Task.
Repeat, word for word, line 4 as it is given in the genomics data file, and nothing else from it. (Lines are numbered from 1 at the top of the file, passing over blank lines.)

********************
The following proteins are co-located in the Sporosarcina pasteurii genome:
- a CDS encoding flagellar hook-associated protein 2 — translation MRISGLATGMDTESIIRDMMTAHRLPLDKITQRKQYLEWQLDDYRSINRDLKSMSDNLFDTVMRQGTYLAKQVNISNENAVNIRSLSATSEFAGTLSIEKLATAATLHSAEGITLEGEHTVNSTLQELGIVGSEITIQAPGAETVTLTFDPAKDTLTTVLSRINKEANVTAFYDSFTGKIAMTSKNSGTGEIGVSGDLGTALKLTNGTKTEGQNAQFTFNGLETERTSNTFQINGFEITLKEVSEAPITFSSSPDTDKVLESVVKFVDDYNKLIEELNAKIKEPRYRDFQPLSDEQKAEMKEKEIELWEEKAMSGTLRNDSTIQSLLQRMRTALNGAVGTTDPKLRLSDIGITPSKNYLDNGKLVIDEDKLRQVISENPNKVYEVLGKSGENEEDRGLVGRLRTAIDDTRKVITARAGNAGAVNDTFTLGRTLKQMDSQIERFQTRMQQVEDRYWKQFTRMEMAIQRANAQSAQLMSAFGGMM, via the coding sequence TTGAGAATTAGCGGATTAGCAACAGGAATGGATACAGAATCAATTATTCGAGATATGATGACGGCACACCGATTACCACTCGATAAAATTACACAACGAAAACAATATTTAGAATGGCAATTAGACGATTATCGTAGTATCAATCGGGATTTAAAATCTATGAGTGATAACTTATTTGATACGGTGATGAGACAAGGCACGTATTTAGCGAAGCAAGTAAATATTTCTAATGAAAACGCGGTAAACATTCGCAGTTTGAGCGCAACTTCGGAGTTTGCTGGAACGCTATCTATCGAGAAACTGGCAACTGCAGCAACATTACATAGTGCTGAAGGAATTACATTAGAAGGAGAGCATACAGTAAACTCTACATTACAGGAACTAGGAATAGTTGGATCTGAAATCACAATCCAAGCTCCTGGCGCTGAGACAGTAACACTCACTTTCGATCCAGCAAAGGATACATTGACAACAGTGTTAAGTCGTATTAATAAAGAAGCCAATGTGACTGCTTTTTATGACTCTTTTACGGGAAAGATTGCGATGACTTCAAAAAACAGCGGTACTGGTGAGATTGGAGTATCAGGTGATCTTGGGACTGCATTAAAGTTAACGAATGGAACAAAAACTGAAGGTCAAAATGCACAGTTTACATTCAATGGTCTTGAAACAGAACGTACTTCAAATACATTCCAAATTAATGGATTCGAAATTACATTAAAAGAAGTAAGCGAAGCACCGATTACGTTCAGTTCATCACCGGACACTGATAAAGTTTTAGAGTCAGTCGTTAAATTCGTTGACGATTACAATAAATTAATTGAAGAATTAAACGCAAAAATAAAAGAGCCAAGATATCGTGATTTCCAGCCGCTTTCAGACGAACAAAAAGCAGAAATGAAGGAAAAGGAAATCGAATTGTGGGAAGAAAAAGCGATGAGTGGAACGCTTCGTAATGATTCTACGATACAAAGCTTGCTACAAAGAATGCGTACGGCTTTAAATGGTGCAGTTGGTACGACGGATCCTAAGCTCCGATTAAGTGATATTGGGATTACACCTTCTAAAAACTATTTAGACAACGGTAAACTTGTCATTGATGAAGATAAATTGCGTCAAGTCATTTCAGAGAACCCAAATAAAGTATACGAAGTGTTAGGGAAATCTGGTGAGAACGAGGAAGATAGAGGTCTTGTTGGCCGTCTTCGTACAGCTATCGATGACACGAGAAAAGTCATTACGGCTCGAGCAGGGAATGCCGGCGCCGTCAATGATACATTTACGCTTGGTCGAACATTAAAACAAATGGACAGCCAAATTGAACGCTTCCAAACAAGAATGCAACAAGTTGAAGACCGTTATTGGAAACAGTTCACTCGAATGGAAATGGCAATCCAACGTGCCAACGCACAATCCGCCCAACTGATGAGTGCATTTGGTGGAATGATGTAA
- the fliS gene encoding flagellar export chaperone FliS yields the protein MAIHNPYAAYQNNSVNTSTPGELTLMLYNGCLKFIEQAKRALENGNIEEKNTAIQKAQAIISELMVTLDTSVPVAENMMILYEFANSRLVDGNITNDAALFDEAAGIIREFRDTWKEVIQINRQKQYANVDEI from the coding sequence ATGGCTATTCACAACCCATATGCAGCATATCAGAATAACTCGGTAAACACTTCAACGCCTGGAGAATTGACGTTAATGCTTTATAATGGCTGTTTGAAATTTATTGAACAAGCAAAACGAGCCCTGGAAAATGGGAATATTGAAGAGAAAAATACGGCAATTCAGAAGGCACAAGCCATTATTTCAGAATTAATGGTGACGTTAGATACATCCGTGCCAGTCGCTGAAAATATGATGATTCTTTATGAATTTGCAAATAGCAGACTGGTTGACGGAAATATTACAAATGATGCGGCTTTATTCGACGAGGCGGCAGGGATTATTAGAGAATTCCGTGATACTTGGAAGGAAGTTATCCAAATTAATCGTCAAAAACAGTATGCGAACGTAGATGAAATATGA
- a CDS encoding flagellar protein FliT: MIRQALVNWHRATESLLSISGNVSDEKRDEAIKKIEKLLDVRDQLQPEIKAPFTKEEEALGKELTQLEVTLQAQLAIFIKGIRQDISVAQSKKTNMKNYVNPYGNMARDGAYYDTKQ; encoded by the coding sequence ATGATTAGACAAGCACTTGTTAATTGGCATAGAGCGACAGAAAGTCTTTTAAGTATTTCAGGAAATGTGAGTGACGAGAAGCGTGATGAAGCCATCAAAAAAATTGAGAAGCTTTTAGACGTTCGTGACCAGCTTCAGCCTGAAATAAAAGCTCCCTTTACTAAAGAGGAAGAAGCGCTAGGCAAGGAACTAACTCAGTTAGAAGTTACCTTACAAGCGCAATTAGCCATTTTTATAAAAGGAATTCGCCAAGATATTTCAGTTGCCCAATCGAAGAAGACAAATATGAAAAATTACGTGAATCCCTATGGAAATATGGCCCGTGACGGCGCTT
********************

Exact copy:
- a CDS encoding flagellar protein FliT: MIRQALVNWHRATESLLSISGNVSDEKRDEAIKKIEKLLDVRDQLQPEIKAPFTKEEEALGKELTQLEVTLQAQLAIFIKGIRQDISVAQSKKTNMKNYVNPYGNMARDGAYYDTKQ; encoded by the coding sequence ATGATTAGACAAGCACTTGTTAATTGGCATAGAGCGACAGAAAGTCTTTTAAGTATTTCAGGAAATGTGAGTGACGAGAAGCGTGATGAAGCCATCAAAAAAATTGAGAAGCTTTTAGACGTTCGTGACCAGCTTCAGCCTGAAATAAAAGCTCCCTTTACTAAAGAGGAAGAAGCGCTAGGCAAGGAACTAACTCAGTTAGAAGTTACCTTACAAGCGCAATTAGCCATTTTTATAAAAGGAATTCGCCAAGATATTTCAGTTGCCCAATCGAAGAAGACAAATATGAAAAATTACGTGAATCCCTATGGAAATATGGCCCGTGACGGCGCTT